Your Letters From the July 2016 Issue
Send letters to Editor Rick Broussard, New Hampshire Magazine, 150 Dow St. Manchester, NH 03101 or e-mail him at email@example.com.
Winner Says “Thanks!”
I just recently received the prize of two stone wine glasses from Sea Stones of Windham for spotting the Newt in the April issue of your magazine. They are truly unique and will be enjoyed on many an occasion. Thank you for allowing me to be the fortunate winner of your contest.
A Break from the Bikes?
I know it’s short notice, but a lot of people in NH don’t like motorcycle week.
It would be really great if you wrote about alternatives, special places where the roar of the engine is minimized where we could go to escape.
What a concept (!) where everyone else is glamorizing this event. A new angle for this invasion.
Camille (no last name given)
I wanted to email you and let you know how much I enjoy New Hampshire Magazine. I have an idea for feature article — how about one on teachers? There are so many great teachers in NH (my daughter being one) that work really hard and don’t get the appreciation they deserve.
Just my thoughts.
Editor’s Note: A great suggestion, Bonnie. We’ll see what we can do.
I just finished reading May 2016 Feedback and am so done with people complaining about the magazine. I never have a problem with the covers because “It’s what’s inside that counts.”
Many people are grateful to learn of doctors in their area they were unaware of. I was born in NH, 1952, visited a friend in California in 1978 and the rest is history. I’m always grateful and proud to receive my magazine and will continue to renew my subscriptions. California is only where I “hang my hat,” because NH will always be in my soul and I’m proud of it. There’s no place like home.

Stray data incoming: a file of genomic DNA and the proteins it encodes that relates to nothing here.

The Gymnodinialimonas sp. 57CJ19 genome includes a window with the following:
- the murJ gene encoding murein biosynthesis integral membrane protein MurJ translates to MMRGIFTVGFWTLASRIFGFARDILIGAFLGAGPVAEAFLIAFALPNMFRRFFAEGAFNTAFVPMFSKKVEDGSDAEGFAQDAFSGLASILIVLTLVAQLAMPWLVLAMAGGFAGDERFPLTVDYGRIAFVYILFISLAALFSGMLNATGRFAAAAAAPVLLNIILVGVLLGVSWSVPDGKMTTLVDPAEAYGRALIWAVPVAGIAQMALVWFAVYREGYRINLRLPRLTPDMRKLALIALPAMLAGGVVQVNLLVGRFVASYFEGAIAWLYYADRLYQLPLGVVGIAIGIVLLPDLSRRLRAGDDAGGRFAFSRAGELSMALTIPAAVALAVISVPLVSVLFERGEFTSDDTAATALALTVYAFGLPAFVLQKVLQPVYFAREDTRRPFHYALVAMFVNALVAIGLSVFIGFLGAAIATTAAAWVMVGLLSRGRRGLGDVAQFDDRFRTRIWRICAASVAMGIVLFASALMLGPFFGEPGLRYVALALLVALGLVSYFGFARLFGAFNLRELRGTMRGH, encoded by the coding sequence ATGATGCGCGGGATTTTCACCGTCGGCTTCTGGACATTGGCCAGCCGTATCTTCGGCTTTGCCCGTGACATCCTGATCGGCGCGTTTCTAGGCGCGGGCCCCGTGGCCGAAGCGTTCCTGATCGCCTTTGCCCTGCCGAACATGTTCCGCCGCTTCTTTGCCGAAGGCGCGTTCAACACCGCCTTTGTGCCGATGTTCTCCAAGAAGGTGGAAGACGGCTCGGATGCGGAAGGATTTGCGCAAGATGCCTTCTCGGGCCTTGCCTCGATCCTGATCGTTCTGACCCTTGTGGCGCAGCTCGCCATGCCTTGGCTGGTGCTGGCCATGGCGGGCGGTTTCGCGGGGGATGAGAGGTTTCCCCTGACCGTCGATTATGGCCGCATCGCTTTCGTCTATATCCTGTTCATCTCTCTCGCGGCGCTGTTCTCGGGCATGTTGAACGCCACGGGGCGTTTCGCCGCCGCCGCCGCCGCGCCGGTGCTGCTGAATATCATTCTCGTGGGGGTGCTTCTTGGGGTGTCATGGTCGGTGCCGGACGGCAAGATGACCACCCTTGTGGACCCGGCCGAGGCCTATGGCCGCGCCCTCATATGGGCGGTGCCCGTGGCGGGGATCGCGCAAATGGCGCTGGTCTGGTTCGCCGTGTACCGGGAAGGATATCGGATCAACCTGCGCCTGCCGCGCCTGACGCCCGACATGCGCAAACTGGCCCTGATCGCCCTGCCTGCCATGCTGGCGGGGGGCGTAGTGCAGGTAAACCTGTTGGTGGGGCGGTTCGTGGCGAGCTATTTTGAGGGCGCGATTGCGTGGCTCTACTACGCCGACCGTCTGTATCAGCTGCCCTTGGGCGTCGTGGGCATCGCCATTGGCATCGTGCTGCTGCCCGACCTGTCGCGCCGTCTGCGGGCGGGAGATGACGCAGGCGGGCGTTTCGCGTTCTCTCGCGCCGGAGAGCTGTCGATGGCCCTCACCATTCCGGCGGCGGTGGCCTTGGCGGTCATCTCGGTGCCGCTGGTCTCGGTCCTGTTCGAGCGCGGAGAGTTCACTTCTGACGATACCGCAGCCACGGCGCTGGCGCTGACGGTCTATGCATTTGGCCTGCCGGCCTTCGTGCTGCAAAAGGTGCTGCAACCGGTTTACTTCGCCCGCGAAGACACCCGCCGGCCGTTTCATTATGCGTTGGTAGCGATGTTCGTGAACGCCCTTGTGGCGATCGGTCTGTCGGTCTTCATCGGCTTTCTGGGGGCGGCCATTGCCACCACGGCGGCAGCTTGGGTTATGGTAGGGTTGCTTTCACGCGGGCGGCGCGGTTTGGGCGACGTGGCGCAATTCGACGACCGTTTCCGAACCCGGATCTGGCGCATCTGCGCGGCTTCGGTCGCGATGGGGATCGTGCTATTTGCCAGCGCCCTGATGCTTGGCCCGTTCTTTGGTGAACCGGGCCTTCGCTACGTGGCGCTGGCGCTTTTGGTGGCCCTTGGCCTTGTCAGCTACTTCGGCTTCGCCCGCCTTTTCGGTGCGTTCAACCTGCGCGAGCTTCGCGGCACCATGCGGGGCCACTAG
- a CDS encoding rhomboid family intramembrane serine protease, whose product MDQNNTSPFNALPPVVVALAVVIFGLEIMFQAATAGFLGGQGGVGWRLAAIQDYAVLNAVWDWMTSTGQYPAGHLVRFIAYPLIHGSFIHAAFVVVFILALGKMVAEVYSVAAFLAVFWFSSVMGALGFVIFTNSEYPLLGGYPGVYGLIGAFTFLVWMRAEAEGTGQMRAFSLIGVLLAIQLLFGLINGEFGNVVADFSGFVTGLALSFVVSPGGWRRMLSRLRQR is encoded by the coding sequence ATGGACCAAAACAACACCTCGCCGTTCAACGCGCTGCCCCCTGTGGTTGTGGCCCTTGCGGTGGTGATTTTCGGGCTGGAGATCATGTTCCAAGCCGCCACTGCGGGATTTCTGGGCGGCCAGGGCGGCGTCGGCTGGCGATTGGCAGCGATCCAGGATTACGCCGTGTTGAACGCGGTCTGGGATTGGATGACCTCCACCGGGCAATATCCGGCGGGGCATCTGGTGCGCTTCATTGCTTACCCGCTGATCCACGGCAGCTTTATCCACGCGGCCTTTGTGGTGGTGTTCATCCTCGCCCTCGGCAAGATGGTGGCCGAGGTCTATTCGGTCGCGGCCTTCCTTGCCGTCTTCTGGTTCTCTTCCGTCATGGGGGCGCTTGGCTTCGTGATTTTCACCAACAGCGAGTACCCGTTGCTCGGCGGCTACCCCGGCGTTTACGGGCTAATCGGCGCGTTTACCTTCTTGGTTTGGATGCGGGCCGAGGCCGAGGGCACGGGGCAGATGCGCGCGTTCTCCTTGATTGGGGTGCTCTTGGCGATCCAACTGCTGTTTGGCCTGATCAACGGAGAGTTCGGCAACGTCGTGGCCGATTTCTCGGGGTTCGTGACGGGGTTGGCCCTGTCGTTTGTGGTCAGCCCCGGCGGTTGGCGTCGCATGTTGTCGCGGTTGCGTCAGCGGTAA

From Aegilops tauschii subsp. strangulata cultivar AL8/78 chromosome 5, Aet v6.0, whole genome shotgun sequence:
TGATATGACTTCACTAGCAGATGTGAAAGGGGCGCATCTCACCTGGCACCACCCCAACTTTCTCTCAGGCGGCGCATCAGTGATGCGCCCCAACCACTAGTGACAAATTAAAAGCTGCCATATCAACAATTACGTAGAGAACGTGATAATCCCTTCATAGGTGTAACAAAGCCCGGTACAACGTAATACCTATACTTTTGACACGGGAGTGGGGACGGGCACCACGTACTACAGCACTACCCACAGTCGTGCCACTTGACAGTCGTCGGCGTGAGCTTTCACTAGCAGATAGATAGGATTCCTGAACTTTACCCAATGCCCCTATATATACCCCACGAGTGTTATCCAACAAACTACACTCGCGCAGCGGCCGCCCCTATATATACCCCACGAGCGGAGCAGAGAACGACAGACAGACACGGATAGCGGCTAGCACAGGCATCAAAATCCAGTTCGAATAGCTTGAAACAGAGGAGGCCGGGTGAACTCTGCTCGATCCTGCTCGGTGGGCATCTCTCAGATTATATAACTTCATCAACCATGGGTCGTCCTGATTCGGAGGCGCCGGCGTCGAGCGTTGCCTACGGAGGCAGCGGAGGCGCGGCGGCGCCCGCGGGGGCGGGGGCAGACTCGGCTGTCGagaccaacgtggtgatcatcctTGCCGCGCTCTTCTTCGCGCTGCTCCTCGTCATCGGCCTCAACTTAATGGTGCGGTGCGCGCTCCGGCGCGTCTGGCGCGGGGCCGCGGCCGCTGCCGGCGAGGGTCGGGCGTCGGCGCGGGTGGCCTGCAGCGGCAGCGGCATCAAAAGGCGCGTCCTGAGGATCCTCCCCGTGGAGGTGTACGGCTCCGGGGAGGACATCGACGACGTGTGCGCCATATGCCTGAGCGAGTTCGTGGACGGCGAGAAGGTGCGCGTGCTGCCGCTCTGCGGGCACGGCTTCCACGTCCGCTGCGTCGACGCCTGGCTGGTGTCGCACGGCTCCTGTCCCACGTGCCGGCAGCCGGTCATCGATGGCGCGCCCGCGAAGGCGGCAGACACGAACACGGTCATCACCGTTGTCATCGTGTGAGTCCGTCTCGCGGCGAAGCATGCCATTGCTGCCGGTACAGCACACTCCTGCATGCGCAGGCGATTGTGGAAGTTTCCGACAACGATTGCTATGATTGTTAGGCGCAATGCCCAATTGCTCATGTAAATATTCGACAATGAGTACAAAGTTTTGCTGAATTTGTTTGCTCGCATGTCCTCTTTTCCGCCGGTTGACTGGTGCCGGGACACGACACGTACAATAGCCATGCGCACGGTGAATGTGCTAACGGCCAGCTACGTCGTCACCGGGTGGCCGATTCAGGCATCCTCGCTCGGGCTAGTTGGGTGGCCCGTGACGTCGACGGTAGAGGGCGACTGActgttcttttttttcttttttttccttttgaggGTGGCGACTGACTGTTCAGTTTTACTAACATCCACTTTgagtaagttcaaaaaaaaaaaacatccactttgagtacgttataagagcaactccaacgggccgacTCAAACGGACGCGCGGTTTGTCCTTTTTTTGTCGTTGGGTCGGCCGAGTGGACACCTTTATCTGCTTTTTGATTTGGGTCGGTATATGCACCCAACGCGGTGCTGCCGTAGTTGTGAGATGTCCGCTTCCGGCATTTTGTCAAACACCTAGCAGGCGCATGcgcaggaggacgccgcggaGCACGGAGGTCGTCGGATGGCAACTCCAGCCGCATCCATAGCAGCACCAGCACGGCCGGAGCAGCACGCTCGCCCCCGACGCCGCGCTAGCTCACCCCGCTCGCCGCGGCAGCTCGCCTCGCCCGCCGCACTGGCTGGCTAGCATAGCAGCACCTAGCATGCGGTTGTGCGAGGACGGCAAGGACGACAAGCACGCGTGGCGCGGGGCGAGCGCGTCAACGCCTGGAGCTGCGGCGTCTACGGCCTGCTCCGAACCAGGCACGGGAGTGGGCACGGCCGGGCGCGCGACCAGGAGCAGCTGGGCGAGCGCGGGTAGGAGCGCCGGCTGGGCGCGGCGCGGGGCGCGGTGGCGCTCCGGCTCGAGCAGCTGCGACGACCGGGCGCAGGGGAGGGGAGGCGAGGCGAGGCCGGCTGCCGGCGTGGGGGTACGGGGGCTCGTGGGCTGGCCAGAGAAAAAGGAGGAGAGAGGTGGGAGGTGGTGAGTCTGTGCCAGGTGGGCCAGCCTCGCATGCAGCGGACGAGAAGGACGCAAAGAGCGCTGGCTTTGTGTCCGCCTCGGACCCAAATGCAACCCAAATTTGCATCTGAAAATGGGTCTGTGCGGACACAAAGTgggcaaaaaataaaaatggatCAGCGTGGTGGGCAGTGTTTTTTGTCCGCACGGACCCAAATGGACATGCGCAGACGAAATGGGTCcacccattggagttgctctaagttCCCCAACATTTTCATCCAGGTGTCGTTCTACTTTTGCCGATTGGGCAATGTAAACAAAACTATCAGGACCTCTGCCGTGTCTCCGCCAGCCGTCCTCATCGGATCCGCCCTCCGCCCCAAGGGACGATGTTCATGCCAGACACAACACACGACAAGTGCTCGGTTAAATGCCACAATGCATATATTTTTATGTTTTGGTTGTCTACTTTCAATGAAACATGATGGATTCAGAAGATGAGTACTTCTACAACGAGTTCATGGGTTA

Live Free or Die.
P.S. Don’t have a computer — thank you for taking my letter.
Editor’s Note: Happy to hear from a fan via any form of communication.
A Poet and He Knows It
Each year about this time, or at least so it would seem/That I pick up, to peruse, my New Hampshire Magazine.
It is my favorite monthly, containing all I need to know/About my favorite state — what’s happening — where to go.
You have even printed, in the “letters,” a little poem I wrote/Now I send another (tongue in cheek) a little fun to poke/Regarding this month’s issue, “Top Docs,” a yearly entry, it appears to be.
One that’s disconcerting — at least it is to me.
It seems to me that the “Top Docs” all work in the bottom of the state/Which means the Bottom Docs work North of Concord, boy what a fate.
My memory since childhood, North of Concord means the sticks — remote!/While we are last in most services we are among the first to vote!
Up here we get the very best of what the good Lord can give us /Forests and mountains and clean air, the best lakes and clearest rivers.
I’m sure there are many “docs and nurses” working in the medical field/That serve up here, in the sticks, many people they have healed.
It must not be very easy to gain fame and win renown/When you might be the only doctor serving in more than one town.
But they keep on “keeping on” without even a little hint/That they care a whit about seeing their name in print.
But, somehow, it seems to me, there must be some way/To give the “bottoms and the middles,” a very special day.
M. Wayne Hamel
I moved to New Hampshire (North Haverhill to be specific) three years ago from New Mexico, and before then, Gloucester, Mass. I have never lived in a small town, and indeed, this is one. No stoplight yet! It is a most beautiful landscape at any time of the year. I like almost everything about it. I live in a cabin in the woods by myself with my dog. That’s more than you probably wish to know. The reason I’m writing is that the news about the moose, their young and the ticks is very upsetting. Everyone is talking about it around here — that is, if they are not talking about the upcoming election.
I heard this suggestion: since we are in hunting, fishing and shooting territory, why not have a lottery (or something) and let people go out with dart guns filled with the [tick-killing] Frontline to shoot the moose, so as to protect them. Is this too easy a solution? I can’t see that anyone is doing anything about this tragedy.
Editor’s Note: We contacted Kris Rines, moose biologist at NH Fish and Game, who said she appreciated the thought but refers you to their web page devoted to Moose in NH to see what the department is doing on this TICKlish matter.